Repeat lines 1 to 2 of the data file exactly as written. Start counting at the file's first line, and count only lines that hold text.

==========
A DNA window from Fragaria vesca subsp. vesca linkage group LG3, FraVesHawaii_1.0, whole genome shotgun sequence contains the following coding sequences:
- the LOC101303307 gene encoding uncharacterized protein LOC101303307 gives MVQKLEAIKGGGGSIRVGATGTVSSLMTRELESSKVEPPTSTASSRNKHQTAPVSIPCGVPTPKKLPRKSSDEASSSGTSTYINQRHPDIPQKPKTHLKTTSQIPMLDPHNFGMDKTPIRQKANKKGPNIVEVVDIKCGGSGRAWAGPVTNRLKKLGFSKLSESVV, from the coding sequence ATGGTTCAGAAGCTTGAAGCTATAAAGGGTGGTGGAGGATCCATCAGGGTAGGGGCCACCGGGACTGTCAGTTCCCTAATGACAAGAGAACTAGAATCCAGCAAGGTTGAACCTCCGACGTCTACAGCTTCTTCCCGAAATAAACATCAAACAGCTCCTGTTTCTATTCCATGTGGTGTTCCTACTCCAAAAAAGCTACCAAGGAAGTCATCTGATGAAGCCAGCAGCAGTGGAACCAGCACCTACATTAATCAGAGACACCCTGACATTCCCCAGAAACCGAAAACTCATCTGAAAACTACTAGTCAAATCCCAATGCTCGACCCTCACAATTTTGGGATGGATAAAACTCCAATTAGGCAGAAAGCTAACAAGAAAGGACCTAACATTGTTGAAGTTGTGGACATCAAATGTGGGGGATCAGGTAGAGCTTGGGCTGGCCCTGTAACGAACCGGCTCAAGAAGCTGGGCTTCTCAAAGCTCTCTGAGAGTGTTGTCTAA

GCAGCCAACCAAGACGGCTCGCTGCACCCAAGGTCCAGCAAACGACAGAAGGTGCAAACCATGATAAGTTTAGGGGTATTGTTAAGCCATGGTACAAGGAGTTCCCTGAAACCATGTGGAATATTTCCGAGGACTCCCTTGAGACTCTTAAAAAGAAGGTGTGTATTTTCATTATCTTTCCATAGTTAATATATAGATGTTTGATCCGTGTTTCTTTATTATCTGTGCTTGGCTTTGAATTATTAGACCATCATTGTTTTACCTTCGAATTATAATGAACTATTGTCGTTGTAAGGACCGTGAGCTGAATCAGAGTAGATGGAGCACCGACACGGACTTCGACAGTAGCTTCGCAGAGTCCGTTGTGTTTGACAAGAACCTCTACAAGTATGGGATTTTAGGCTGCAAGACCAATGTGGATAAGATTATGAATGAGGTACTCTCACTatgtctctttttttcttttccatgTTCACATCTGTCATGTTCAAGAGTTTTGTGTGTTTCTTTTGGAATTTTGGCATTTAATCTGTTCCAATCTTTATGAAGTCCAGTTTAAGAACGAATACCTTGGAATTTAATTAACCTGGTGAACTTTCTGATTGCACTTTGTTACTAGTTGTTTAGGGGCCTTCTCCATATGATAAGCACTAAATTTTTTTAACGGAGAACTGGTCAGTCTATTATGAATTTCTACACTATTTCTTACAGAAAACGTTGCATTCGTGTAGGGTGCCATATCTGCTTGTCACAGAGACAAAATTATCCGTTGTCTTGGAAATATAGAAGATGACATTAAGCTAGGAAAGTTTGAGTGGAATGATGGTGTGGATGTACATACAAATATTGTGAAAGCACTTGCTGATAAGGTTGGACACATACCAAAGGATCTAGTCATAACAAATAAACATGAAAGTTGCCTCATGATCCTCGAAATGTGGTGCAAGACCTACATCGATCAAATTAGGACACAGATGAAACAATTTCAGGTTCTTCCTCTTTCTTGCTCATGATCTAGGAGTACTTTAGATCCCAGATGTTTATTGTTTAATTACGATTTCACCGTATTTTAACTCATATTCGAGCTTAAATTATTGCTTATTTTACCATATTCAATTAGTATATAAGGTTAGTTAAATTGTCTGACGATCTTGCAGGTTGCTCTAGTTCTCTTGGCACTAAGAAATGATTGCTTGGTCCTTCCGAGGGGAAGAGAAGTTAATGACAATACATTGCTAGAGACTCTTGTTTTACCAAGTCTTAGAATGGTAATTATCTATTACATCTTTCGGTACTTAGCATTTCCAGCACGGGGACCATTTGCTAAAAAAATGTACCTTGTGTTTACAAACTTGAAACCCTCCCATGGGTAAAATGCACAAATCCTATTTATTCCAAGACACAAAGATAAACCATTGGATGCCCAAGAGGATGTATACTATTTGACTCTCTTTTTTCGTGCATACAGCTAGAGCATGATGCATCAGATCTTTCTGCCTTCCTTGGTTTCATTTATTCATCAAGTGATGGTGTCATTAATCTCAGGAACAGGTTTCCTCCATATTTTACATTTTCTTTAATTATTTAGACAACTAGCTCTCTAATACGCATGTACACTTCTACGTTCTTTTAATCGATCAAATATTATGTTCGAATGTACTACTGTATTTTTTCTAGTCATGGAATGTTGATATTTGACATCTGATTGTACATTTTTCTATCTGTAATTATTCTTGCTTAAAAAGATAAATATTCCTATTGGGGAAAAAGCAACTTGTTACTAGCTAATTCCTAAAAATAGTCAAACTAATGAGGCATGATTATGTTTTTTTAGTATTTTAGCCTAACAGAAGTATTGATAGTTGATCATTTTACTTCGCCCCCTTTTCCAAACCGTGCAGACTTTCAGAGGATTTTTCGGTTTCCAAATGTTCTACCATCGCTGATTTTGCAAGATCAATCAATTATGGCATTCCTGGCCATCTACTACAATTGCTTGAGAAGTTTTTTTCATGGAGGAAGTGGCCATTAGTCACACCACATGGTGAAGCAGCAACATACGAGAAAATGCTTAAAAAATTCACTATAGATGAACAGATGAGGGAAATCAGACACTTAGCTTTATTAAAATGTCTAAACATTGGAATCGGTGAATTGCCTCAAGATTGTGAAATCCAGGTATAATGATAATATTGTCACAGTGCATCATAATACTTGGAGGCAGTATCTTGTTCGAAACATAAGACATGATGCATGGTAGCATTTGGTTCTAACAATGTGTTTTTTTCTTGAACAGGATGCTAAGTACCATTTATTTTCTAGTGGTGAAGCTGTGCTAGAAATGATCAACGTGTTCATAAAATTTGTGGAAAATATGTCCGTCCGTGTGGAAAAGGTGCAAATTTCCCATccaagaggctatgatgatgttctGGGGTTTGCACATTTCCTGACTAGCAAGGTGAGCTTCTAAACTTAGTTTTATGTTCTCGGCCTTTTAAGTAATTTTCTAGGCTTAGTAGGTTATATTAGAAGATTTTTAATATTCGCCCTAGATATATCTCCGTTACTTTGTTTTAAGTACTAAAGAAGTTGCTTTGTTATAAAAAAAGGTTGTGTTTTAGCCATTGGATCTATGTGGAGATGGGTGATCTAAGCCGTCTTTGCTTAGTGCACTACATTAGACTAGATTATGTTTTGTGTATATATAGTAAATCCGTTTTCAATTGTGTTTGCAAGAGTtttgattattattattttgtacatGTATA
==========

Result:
A DNA window from Fragaria vesca subsp. vesca linkage group LG3, FraVesHawaii_1.0, whole genome shotgun sequence contains the following coding sequences:
- the LOC101303307 gene encoding uncharacterized protein LOC101303307 gives MVQKLEAIKGGGGSIRVGATGTVSSLMTRELESSKVEPPTSTASSRNKHQTAPVSIPCGVPTPKKLPRKSSDEASSSGTSTYINQRHPDIPQKPKTHLKTTSQIPMLDPHNFGMDKTPIRQKANKKGPNIVEVVDIKCGGSGRAWAGPVTNRLKKLGFSKLSESVV, from the coding sequence ATGGTTCAGAAGCTTGAAGCTATAAAGGGTGGTGGAGGATCCATCAGGGTAGGGGCCACCGGGACTGTCAGTTCCCTAATGACAAGAGAACTAGAATCCAGCAAGGTTGAACCTCCGACGTCTACAGCTTCTTCCCGAAATAAACATCAAACAGCTCCTGTTTCTATTCCATGTGGTGTTCCTACTCCAAAAAAGCTACCAAGGAAGTCATCTGATGAAGCCAGCAGCAGTGGAACCAGCACCTACATTAATCAGAGACACCCTGACATTCCCCAGAAACCGAAAACTCATCTGAAAACTACTAGTCAAATCCCAATGCTCGACCCTCACAATTTTGGGATGGATAAAACTCCAATTAGGCAGAAAGCTAACAAGAAAGGACCTAACATTGTTGAAGTTGTGGACATCAAATGTGGGGGATCAGGTAGAGCTTGGGCTGGCCCTGTAACGAACCGGCTCAAGAAGCTGGGCTTCTCAAAGCTCTCTGAGAGTGTTGTCTAA